Preserving a Cultural Foundation Through Passion
Farming numbers can add up exponentially; consider the US Department of Agriculture estimates Mexico’s 2020-2021 corn production at 27.8 million tonnes.
Factor in rough estimates of 39 bushels of corn per tonnes, and 48 ears of corn per bushel, and 800 kernels per ear of corn, that means Mexico produces more than 4 trillion kernels of corn each year.
If it’s hard to wrap your head around thinking that big, try Mexico businessman Rafael Mier’s approach of considering the small. Rafael believes so strongly in Mexican corn that he says, “We don’t want a single kernel lost.” He is on a quest to help his country believe the same.
Planting A Seed Of An Idea
It made sense to be a coffee exporter and importer from Guatemala, but it was not always easy. Edwin says in the early days bringing coffee back from the Guatemala farm of Finca Vista Hermosa, he asked people to carry coffee back to Washington in carry-on suitcases. He explains, “I got to the point where I had a church group from Tacoma with 30 people bringing 150 pounds each of our coffee.”
Rafael Mier has always found stories in numbers. He studied business administration, earned an MBA in Spain, worked as a consultant, and eventually became the Chief Financial Officer of Mexican furniture and interior design company MarqCo. It was much business as usual, until one day he sat down for lunch with his extended family and his life unexpectedly changed course.
Rafael says, “My nephews, nieces, brother and sister, we were having tortillas and I realized most of the people closest to me did not know how to make tortillas. I was very disappointed and very sad. I thought, what is missing?”
What Rafael saw at his family’s table was something happening across his country. Mexico is thought to be the home of corn—stretching back at least 7000 years. For hundreds of years, tortillas have been a key product of that corn. But over the past generation, as Mexican diets changed to include more bread and fast food, tortilla consumption dropped dramatically--by some counts, by nearly 45 percent. Rafael believes those numbers harm more than his country’s economy. He says, “Mexico is a country built with corn. Corn is our past. It is our present. Most of our traditions, our food, our family, our gatherings—corn is always there with us.”
Growing an Audience
Rafael started writing articles advocating for corn and tortillas but had limited success finding journalists willing to listen. So about six years ago, he turned to social media and started publishing daily articles. More than 14 thousand people followed his Instagram account; he got about 450,000 followers on his Facebook page. Before long, Rafael’s part-time passion project turned into a full-time job as he quit his CFO job and founded Fundación Tortilla, a non-profit organization dedicated to improving the state of corn in Mexico.
Fundación Tortilla’s mission is simple: “promote the culture and consumption of corn and tortillas as fundamental elements of national well-being.” Living into that mission is more complicated Rafael explains a multi-faceted approach ranging from conserving heirloom corn’s biodiversity, working with the government to influence agricultural policy, and educating people about the benefits of corn and tortillas.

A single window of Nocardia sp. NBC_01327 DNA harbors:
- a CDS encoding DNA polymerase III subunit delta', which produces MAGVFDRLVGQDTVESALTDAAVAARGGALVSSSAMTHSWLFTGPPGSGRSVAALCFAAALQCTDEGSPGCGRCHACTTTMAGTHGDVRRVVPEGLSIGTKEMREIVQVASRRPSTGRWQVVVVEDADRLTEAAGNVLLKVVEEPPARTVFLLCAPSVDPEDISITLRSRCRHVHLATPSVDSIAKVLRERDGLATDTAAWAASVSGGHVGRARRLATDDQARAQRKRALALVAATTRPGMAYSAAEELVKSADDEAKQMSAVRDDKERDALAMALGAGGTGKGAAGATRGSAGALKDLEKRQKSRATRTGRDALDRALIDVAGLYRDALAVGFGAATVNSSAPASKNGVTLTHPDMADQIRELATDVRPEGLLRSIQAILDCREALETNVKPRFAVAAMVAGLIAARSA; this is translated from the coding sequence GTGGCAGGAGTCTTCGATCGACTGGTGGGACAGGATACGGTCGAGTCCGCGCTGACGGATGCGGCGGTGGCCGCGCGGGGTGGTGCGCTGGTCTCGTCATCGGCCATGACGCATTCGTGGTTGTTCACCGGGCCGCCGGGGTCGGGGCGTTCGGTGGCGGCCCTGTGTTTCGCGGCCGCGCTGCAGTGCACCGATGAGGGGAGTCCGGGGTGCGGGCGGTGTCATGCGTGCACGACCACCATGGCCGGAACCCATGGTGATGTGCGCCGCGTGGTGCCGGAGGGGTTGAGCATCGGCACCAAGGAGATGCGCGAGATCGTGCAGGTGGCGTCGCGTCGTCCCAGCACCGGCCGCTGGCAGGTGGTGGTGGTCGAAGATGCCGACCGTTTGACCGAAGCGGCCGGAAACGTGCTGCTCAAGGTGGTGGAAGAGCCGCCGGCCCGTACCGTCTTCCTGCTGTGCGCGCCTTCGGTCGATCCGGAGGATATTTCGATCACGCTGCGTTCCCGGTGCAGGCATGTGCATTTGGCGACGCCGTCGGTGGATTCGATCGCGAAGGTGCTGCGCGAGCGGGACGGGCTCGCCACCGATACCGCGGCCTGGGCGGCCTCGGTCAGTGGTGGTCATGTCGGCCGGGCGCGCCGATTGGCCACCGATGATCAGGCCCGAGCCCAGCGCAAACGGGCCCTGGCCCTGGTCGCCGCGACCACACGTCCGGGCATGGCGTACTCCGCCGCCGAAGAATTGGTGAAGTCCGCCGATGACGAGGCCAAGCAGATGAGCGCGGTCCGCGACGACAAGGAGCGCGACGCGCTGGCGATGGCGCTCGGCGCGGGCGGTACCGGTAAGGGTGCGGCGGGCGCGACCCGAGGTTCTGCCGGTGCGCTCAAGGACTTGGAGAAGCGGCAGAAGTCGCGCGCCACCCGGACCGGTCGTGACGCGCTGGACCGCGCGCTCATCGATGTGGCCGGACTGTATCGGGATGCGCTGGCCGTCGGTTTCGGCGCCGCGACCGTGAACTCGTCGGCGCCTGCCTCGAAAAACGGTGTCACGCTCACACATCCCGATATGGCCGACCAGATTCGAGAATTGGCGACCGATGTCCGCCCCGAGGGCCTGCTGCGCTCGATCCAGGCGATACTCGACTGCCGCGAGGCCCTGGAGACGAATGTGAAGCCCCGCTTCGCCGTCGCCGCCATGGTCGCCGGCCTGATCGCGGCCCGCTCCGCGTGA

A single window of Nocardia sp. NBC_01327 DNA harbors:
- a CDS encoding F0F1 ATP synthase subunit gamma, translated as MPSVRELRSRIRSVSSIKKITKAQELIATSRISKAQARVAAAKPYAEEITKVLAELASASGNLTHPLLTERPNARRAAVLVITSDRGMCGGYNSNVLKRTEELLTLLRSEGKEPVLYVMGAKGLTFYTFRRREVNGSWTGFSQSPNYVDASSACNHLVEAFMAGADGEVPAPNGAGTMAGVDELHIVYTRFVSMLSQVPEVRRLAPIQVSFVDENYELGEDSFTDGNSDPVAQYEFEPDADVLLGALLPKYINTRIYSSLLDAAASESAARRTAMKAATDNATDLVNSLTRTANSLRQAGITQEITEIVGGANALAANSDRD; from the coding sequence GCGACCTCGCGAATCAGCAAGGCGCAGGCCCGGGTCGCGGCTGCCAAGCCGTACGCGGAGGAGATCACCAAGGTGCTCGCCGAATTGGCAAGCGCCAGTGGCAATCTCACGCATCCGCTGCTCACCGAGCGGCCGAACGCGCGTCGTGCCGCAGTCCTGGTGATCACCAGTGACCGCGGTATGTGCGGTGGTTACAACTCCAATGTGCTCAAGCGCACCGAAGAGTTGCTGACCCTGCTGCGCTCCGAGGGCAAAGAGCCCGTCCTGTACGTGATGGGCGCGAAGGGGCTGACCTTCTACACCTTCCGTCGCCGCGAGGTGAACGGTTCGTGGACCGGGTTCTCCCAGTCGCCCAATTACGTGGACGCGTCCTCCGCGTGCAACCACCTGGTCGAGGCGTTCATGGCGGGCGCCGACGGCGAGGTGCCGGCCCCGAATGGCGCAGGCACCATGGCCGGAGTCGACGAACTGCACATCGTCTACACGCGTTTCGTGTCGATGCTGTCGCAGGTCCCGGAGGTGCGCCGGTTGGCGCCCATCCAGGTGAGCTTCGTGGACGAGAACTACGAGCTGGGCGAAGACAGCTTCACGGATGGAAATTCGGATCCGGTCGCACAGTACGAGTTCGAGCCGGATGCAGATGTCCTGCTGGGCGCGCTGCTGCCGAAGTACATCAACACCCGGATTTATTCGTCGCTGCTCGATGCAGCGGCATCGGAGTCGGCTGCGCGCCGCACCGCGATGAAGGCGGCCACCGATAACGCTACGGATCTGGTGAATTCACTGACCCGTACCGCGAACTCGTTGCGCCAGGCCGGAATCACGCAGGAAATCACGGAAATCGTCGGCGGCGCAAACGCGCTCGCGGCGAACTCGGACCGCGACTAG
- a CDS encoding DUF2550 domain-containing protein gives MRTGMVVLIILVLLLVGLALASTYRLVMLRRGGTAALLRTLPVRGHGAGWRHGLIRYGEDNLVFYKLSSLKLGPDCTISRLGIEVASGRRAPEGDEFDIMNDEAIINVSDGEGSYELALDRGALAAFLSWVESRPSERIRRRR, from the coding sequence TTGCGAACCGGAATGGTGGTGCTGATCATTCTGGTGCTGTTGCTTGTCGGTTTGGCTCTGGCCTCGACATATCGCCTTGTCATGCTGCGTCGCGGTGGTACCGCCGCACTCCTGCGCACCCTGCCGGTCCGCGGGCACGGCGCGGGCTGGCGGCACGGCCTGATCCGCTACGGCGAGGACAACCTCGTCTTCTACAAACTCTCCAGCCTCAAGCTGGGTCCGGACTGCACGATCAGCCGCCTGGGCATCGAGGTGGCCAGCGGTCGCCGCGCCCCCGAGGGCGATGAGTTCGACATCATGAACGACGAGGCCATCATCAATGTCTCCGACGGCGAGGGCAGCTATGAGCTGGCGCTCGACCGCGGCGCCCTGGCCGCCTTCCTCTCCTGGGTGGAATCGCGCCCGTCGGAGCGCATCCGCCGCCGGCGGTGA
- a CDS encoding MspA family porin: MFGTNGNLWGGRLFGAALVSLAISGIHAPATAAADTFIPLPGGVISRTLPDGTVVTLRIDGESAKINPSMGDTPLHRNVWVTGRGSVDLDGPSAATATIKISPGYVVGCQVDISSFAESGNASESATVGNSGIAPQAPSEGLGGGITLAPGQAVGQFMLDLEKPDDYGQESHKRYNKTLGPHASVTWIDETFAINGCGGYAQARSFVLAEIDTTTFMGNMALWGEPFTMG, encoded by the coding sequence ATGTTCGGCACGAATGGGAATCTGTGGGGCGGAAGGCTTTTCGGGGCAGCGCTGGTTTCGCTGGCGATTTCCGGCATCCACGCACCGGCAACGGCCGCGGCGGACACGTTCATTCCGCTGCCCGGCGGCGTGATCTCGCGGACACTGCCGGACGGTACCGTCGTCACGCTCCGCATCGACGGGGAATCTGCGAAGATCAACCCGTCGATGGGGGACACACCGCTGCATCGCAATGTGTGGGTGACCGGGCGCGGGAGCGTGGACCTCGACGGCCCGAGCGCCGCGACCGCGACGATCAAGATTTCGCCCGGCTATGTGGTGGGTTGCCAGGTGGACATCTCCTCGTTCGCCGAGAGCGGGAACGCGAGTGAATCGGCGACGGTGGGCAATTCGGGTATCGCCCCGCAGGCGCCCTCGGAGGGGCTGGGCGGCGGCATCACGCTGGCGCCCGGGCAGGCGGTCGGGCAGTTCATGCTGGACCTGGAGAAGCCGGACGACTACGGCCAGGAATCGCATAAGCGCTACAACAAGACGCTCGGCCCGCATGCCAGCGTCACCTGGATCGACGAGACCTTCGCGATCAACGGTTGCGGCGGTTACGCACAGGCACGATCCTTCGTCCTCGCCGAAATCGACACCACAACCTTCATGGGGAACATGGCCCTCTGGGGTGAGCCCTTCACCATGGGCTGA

Rafael has led workshops and courses with audiences including farmers and chefs. He shares his own story of trying to recover an heirloom popcorn variety as proof of how easily corn history could be lost, and he encourages promoting the health benefits of tortillas made without additives or preservatives. He says changing how tortillas are labeled would be good for Mexico’s more than two million corn farmers and good for people’s health. Rafael is an advocate for tradition—and for technology.
Rafael realized when talking with corn producers and tortilla makers that preserving the corn was difficult in Mexico’s hot and humid environment. Many farmers reported moths and weevils would attack the corn as they stored it. In fact, Rafael says, recent research suggested more than Mexico lost more than four percent of its crop after harvest. Rafael thought that was too much corn gone, too much economic power disappeared, and he started looking for options to preserve more grain.
Harvesting A Solution
Rafael says he found his solution when he discovered GrainPro; he had heard about coffee growers using GrainPro hermetically sealed bags to preserve the quality of their beans; He knew friends who exported grain who used GrainPro products to ensure their corn arrived in the US in good condition. Rafael also saw the importance of a product which could preserve humidity at a very precise level required for popcorn. He began recommending GrainPro products to all who take his in-person and online classes because he says he sees the difference the storage solution can make.
Rafael says, “Traditional techniques are not so efficient to keep corn for a longer period of time. We can use these GrainPro technologies to keep our corn for a longer time. If they are accessible, they are affordable, that’s great. That’s what we need.”
Planning For The Future
When Rafael Mier shares his favorite tortilla recipe, the list of ingredients is short; the instructions are long. Doing things right takes time, just as it has for generations. Rafael approaches Fundación Tortilla mission for Mexico in the same way. “We are made of corn. It is our most important cultural element,” he says. He believes there is nothing more important than helping people re-appreciate an ingredient key to their food and their foundation—a kernel of truth ready to grow again.